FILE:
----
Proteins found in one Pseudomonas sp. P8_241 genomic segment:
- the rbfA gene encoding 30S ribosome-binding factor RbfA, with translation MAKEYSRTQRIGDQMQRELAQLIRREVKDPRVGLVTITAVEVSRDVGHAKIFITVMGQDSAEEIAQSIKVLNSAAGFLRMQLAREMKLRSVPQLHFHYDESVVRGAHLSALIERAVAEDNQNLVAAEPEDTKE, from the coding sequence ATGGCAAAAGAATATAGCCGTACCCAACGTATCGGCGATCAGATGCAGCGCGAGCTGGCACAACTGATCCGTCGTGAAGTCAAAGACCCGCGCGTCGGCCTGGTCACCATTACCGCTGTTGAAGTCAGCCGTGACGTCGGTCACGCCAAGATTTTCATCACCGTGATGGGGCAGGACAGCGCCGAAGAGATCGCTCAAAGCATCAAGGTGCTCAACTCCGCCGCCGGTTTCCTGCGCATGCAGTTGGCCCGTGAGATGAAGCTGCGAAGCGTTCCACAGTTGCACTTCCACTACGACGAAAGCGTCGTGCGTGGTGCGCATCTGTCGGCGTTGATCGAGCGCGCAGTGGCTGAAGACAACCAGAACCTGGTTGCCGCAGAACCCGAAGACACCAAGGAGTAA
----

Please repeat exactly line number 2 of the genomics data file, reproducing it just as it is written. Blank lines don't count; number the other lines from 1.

- the rbfA gene encoding 30S ribosome-binding factor RbfA, with translation MAKEYSRTQRIGDQMQRELAQLIRREVKDPRVGLVTITAVEVSRDVGHAKIFITVMGQDSAEEIAQSIKVLNSAAGFLRMQLAREMKLRSVPQLHFHYDESVVRGAHLSALIERAVAEDNQNLVAAEPEDTKE, from the coding sequence ATGGCAAAAGAATATAGCCGTACCCAACGTATCGGCGATCAGATGCAGCGCGAGCTGGCACAACTGATCCGTCGTGAAGTCAAAGACCCGCGCGTCGGCCTGGTCACCATTACCGCTGTTGAAGTCAGCCGTGACGTCGGTCACGCCAAGATTTTCATCACCGTGATGGGGCAGGACAGCGCCGAAGAGATCGCTCAAAGCATCAAGGTGCTCAACTCCGCCGCCGGTTTCCTGCGCATGCAGTTGGCCCGTGAGATGAAGCTGCGAAGCGTTCCACAGTTGCACTTCCACTACGACGAAAGCGTCGTGCGTGGTGCGCATCTGTCGGCGTTGATCGAGCGCGCAGTGGCTGAAGACAACCAGAACCTGGTTGCCGCAGAACCCGAAGACACCAAGGAGTAA